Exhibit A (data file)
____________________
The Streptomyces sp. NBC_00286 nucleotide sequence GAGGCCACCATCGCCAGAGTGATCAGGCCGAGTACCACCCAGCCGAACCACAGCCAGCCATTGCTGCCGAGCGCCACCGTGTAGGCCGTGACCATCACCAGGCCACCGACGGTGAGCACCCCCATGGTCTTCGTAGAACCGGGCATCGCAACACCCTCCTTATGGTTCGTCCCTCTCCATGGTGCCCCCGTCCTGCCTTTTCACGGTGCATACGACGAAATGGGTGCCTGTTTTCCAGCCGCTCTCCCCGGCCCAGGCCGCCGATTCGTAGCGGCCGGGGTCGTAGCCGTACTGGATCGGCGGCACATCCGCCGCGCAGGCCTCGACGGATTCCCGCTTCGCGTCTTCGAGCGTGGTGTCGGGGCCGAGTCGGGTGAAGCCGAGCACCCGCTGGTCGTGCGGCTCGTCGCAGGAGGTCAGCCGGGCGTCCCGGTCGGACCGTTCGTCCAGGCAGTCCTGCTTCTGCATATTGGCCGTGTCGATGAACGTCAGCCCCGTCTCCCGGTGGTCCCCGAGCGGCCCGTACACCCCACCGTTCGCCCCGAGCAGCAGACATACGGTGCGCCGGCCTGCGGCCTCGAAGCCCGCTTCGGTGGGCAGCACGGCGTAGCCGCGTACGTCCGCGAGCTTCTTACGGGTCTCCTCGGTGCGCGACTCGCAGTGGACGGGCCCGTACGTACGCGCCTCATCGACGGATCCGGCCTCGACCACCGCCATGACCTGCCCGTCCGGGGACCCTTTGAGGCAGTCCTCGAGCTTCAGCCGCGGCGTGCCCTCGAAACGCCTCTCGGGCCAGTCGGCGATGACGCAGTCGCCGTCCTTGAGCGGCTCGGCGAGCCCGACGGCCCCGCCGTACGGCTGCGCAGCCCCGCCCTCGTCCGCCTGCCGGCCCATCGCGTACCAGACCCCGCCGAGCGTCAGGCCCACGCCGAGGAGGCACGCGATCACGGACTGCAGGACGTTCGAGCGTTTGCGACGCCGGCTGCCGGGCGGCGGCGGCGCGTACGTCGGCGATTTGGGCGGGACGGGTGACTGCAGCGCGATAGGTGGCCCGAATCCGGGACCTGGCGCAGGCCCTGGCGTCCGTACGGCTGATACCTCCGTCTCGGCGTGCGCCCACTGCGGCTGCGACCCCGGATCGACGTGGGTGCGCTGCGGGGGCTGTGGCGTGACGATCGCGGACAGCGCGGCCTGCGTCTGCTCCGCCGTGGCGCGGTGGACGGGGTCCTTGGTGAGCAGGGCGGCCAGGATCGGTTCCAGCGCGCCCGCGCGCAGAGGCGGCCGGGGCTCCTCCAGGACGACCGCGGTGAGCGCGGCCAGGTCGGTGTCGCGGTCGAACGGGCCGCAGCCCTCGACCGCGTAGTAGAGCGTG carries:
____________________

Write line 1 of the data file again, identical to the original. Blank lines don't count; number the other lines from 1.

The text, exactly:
The Streptomyces sp. NBC_00286 nucleotide sequence GAGGCCACCATCGCCAGAGTGATCAGGCCGAGTACCACCCAGCCGAACCACAGCCAGCCATTGCTGCCGAGCGCCACCGTGTAGGCCGTGACCATCACCAGGCCACCGACGGTGAGCACCCCCATGGTCTTCGTAGAACCGGGCATCGCAACACCCTCCTTATGGTTCGTCCCTCTCCATGGTGCCCCCGTCCTGCCTTTTCACGGTGCATACGACGAAATGGGTGCCTGTTTTCCAGCCGCTCTCCCCGGCCCAGGCCGCCGATTCGTAGCGGCCGGGGTCGTAGCCGTACTGGATCGGCGGCACATCCGCCGCGCAGGCCTCGACGGATTCCCGCTTCGCGTCTTCGAGCGTGGTGTCGGGGCCGAGTCGGGTGAAGCCGAGCACCCGCTGGTCGTGCGGCTCGTCGCAGGAGGTCAGCCGGGCGTCCCGGTCGGACCGTTCGTCCAGGCAGTCCTGCTTCTGCATATTGGCCGTGTCGATGAACGTCAGCCCCGTCTCCCGGTGGTCCCCGAGCGGCCCGTACACCCCACCGTTCGCCCCGAGCAGCAGACATACGGTGCGCCGGCCTGCGGCCTCGAAGCCCGCTTCGGTGGGCAGCACGGCGTAGCCGCGTACGTCCGCGAGCTTCTTACGGGTCTCCTCGGTGCGCGACTCGCAGTGGACGGGCCCGTACGTACGCGCCTCATCGACGGATCCGGCCTCGACCACCGCCATGACCTGCCCGTCCGGGGACCCTTTGAGGCAGTCCTCGAGCTTCAGCCGCGGCGTGCCCTCGAAACGCCTCTCGGGCCAGTCGGCGATGACGCAGTCGCCGTCCTTGAGCGGCTCGGCGAGCCCGACGGCCCCGCCGTACGGCTGCGCAGCCCCGCCCTCGTCCGCCTGCCGGCCCATCGCGTACCAGACCCCGCCGAGCGTCAGGCCCACGCCGAGGAGGCACGCGATCACGGACTGCAGGACGTTCGAGCGTTTGCGACGCCGGCTGCCGGGCGGCGGCGGCGCGTACGTCGGCGATTTGGGCGGGACGGGTGACTGCAGCGCGATAGGTGGCCCGAATCCGGGACCTGGCGCAGGCCCTGGCGTCCGTACGGCTGATACCTCCGTCTCGGCGTGCGCCCACTGCGGCTGCGACCCCGGATCGACGTGGGTGCGCTGCGGGGGCTGTGGCGTGACGATCGCGGACAGCGCGGCCTGCGTCTGCTCCGCCGTGGCGCGGTGGACGGGGTCCTTGGTGAGCAGGGCGGCCAGGATCGGTTCCAGCGCGCCCGCGCGCAGAGGCGGCCGGGGCTCCTCCAGGACGACCGCGGTGAGCGCGGCCAGGTCGGTGTCGCGGTCGAACGGGCCGCAGCCCTCGACCGCGTAGTAGAGCGTG carries: